The proposed what-if analysis capability can also be used by NASA's Airspace Technology Demonstration-3 (ATD-3) researchers as a testing platform for candidate rerouting strategies recommended by rerouting technologies such as MFCR, ORC, and DRAW being developed at NASA. Our what-if analysis capability provides a credible V&V platform for proving the operational feasibility and benefits of the reroutes recommended by NASA's DSTs.
The proposed BN-based uncertainty models can be integrated into NASA's SMART-NAS Test Bed to provide a much needed capability to simulate propagation of delays across the NAS network along with the involved human controller actions in multiple Centers, without the need for large number of humans to staff positions in human-in-the-loop simulations.
After adding computational speed enhancements via distributed processing, NASA's FACET can be used as the prediction engine for what-if analyses, instead of the Hybrid Traffic Flow model. Thus, the proposed technology could enable a FACET-based TFM what-if analysis DST, the only required capabilities, external to FACET, would be the user interface and BN models, which can be integrated as wrappers around FACET.

POTENTIAL NON-NASA COMMERCIAL APPLICATIONS (Limit 1500 characters, approximately 150 words)
A direct post application for the proposed technology is as a what-if analysis DST to be used at the FAA ATCSCC, the FAA Centers and at airline Flight Operation Centers (FOCs) for supporting NAS-wide what-if analyses while planning and negotiating potential TMI actions under a Collaborative Decision Making (CDM) operational paradigm. An ideal FAA enhancement effort, where this proposed TFM DST capability can reside, is the Strategic Flow Management Application (SFMA).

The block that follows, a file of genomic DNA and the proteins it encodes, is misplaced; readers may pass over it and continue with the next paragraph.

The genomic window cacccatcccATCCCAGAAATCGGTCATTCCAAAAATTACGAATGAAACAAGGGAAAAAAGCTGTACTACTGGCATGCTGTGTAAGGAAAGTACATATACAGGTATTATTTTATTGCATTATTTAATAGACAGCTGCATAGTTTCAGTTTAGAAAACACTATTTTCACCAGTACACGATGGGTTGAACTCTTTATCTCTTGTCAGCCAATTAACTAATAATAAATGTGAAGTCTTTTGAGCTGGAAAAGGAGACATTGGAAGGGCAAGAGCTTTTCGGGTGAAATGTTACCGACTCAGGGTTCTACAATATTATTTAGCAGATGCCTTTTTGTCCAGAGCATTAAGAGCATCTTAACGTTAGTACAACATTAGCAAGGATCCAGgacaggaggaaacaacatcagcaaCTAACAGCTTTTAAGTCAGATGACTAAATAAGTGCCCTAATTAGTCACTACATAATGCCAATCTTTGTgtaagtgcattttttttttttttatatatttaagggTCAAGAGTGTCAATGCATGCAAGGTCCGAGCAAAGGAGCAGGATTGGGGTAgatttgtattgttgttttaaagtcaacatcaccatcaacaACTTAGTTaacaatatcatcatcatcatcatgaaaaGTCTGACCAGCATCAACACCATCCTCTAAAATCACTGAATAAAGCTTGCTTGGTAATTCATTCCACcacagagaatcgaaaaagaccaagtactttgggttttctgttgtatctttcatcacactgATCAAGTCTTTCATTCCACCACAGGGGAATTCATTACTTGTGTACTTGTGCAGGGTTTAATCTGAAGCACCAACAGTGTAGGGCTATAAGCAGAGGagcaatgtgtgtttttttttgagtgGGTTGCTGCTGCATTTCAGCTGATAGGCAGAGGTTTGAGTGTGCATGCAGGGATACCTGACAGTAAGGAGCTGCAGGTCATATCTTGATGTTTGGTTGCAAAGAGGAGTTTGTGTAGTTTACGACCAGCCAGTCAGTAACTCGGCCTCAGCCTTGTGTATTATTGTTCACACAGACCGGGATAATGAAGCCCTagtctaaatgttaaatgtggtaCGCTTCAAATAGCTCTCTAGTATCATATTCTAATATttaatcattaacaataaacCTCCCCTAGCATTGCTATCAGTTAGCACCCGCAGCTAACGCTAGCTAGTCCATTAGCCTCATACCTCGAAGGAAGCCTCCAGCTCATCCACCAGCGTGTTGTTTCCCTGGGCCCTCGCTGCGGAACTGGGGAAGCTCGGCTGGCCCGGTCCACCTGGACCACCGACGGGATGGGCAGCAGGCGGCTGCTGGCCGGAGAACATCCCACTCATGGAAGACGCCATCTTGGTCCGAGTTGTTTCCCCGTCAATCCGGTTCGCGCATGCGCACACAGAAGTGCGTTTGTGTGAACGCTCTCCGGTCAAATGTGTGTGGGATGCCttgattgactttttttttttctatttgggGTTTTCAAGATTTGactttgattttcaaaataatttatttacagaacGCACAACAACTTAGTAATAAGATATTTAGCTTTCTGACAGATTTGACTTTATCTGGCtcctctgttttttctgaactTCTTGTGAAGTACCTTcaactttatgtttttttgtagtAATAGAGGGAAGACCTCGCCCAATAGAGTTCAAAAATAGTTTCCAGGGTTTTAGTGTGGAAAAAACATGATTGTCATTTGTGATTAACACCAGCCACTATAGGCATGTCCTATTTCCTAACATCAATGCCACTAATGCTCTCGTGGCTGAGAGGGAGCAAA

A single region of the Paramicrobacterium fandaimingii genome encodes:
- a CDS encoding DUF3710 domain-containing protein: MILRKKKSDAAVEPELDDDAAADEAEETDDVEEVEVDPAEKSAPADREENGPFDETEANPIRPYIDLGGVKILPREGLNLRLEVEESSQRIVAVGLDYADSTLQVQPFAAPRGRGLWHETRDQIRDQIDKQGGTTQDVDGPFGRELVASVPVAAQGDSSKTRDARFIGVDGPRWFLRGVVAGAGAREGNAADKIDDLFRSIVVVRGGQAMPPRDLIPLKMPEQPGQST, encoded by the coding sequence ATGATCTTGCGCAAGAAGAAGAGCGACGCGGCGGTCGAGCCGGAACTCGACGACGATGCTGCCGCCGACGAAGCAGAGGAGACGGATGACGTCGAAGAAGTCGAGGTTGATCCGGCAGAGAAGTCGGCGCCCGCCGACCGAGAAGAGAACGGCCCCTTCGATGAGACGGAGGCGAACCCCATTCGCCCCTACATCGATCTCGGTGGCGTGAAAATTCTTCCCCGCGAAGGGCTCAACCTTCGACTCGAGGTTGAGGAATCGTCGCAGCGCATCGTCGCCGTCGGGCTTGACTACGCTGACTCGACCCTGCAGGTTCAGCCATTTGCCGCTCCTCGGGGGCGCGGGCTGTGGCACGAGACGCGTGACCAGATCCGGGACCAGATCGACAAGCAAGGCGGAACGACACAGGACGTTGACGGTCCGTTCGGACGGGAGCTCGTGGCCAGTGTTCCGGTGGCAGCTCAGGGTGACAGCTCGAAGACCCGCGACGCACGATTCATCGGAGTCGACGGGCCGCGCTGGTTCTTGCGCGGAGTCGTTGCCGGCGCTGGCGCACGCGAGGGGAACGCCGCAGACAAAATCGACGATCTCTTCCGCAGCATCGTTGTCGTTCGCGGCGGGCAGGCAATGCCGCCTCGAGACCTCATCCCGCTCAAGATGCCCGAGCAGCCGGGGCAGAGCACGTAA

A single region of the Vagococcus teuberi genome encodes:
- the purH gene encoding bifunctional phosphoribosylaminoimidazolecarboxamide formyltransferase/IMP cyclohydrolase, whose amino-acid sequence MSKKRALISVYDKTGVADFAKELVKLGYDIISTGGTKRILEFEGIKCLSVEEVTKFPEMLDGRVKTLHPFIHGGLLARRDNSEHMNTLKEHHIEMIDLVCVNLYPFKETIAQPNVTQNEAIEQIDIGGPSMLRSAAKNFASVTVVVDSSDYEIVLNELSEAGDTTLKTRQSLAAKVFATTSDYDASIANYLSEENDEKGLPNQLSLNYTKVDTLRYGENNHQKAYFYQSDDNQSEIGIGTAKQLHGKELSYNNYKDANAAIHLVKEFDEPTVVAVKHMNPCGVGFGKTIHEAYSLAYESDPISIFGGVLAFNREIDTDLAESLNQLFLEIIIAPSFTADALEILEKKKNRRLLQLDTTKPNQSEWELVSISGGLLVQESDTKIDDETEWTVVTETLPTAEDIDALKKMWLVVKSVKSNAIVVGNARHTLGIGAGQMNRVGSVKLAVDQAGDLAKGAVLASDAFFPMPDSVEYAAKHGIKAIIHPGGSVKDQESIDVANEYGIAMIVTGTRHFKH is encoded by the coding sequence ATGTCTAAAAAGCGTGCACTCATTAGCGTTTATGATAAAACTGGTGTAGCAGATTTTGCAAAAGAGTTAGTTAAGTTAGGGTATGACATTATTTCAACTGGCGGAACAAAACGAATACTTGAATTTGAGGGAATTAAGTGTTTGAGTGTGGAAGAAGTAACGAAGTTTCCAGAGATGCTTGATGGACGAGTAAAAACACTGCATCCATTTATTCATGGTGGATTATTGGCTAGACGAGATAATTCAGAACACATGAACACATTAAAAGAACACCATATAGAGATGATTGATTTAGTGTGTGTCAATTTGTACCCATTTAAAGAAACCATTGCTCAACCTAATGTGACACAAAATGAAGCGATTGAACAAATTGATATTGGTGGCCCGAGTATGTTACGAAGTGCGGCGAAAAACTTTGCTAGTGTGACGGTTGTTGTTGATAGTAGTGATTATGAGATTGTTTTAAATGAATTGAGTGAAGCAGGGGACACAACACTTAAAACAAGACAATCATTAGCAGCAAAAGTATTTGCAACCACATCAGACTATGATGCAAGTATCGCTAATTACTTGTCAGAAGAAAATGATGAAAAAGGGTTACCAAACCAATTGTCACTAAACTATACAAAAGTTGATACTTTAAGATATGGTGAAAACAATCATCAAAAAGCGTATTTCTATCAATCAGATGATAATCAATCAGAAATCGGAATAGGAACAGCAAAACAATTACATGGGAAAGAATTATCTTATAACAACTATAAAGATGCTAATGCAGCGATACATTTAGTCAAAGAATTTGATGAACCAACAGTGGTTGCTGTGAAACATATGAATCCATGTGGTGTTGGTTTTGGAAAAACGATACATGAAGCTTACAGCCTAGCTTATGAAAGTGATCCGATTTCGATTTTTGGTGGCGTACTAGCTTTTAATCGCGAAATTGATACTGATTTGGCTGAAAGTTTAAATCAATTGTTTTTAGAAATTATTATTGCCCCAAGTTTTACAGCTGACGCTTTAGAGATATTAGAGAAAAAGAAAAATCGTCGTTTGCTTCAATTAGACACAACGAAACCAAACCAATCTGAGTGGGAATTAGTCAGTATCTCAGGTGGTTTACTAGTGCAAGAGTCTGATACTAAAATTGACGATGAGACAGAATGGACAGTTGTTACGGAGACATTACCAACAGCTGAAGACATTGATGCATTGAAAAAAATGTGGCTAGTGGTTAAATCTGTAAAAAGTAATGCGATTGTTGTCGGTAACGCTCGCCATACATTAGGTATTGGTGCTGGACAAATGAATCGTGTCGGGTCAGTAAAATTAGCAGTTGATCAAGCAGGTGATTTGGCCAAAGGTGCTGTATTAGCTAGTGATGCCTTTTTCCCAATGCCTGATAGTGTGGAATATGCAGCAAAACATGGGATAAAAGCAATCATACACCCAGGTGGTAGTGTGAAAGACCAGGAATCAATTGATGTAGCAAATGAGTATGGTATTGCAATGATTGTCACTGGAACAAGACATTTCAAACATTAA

Moreover, BNs based prediction of likely future scenarios can be further expanded to other flight-domains in aviation (e.g., surface-terminal-en route traffic prediction, passenger movement prediction, aircraft turnaround time prediction, safety precursor detection under uncertain pilot/controller intent) and outside aviation (e.g., road traffic prediction, aircraft engine health monitoring, monitoring pilot actions for safety assurance).
Another application is as a post-operations evaluation tool for the FAA, the airlines, and international ANSPs. In this application the users operate the what-if analysis platform using historical data on the last day of operations to playback the operations by making appropriate manipulations to the actual implemented decisions (e.g., model a GDP with a higher program rate than the one actually implemented) to understand whether they could have managed the operations better as compared to what they actually did.

TECHNOLOGY TAXONOMY MAPPING (NASA's technology taxonomy has been developed by the SBIR-STTR program to disseminate awareness of proposed and awarded R/R&D in the agency. It is a listing of over 100 technologies, sorted into broad categories, of interest to NASA.)
Air Transportation & Safety
Analytical Methods
Autonomous Control (see also Control & Monitoring)
Man-Machine Interaction

Form Generated on 04-26-16 15:14